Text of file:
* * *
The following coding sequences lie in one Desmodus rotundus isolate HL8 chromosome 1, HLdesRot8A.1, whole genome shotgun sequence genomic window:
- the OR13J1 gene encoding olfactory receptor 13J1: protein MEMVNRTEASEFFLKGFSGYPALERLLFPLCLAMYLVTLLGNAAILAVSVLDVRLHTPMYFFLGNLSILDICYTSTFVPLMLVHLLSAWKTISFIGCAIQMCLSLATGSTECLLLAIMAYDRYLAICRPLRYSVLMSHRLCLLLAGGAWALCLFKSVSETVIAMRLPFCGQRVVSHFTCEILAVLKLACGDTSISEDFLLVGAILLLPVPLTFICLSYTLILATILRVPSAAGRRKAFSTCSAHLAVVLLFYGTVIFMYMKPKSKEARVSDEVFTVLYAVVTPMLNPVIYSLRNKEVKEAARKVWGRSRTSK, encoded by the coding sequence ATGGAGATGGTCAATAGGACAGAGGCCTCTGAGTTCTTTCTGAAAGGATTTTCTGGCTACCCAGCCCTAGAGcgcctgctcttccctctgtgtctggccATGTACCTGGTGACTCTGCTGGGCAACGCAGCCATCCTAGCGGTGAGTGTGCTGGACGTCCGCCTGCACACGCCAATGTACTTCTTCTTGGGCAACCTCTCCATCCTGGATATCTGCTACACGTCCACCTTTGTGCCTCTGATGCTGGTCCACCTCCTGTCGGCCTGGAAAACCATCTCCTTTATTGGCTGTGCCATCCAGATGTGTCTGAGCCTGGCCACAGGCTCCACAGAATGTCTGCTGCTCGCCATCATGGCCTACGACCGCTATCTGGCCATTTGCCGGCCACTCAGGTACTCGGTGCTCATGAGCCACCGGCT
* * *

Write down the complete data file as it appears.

The following coding sequences lie in one Desmodus rotundus isolate HL8 chromosome 1, HLdesRot8A.1, whole genome shotgun sequence genomic window:
- the OR13J1 gene encoding olfactory receptor 13J1: protein MEMVNRTEASEFFLKGFSGYPALERLLFPLCLAMYLVTLLGNAAILAVSVLDVRLHTPMYFFLGNLSILDICYTSTFVPLMLVHLLSAWKTISFIGCAIQMCLSLATGSTECLLLAIMAYDRYLAICRPLRYSVLMSHRLCLLLAGGAWALCLFKSVSETVIAMRLPFCGQRVVSHFTCEILAVLKLACGDTSISEDFLLVGAILLLPVPLTFICLSYTLILATILRVPSAAGRRKAFSTCSAHLAVVLLFYGTVIFMYMKPKSKEARVSDEVFTVLYAVVTPMLNPVIYSLRNKEVKEAARKVWGRSRTSK, encoded by the coding sequence ATGGAGATGGTCAATAGGACAGAGGCCTCTGAGTTCTTTCTGAAAGGATTTTCTGGCTACCCAGCCCTAGAGcgcctgctcttccctctgtgtctggccATGTACCTGGTGACTCTGCTGGGCAACGCAGCCATCCTAGCGGTGAGTGTGCTGGACGTCCGCCTGCACACGCCAATGTACTTCTTCTTGGGCAACCTCTCCATCCTGGATATCTGCTACACGTCCACCTTTGTGCCTCTGATGCTGGTCCACCTCCTGTCGGCCTGGAAAACCATCTCCTTTATTGGCTGTGCCATCCAGATGTGTCTGAGCCTGGCCACAGGCTCCACAGAATGTCTGCTGCTCGCCATCATGGCCTACGACCGCTATCTGGCCATTTGCCGGCCACTCAGGTACTCGGTGCTCATGAGCCACCGGCT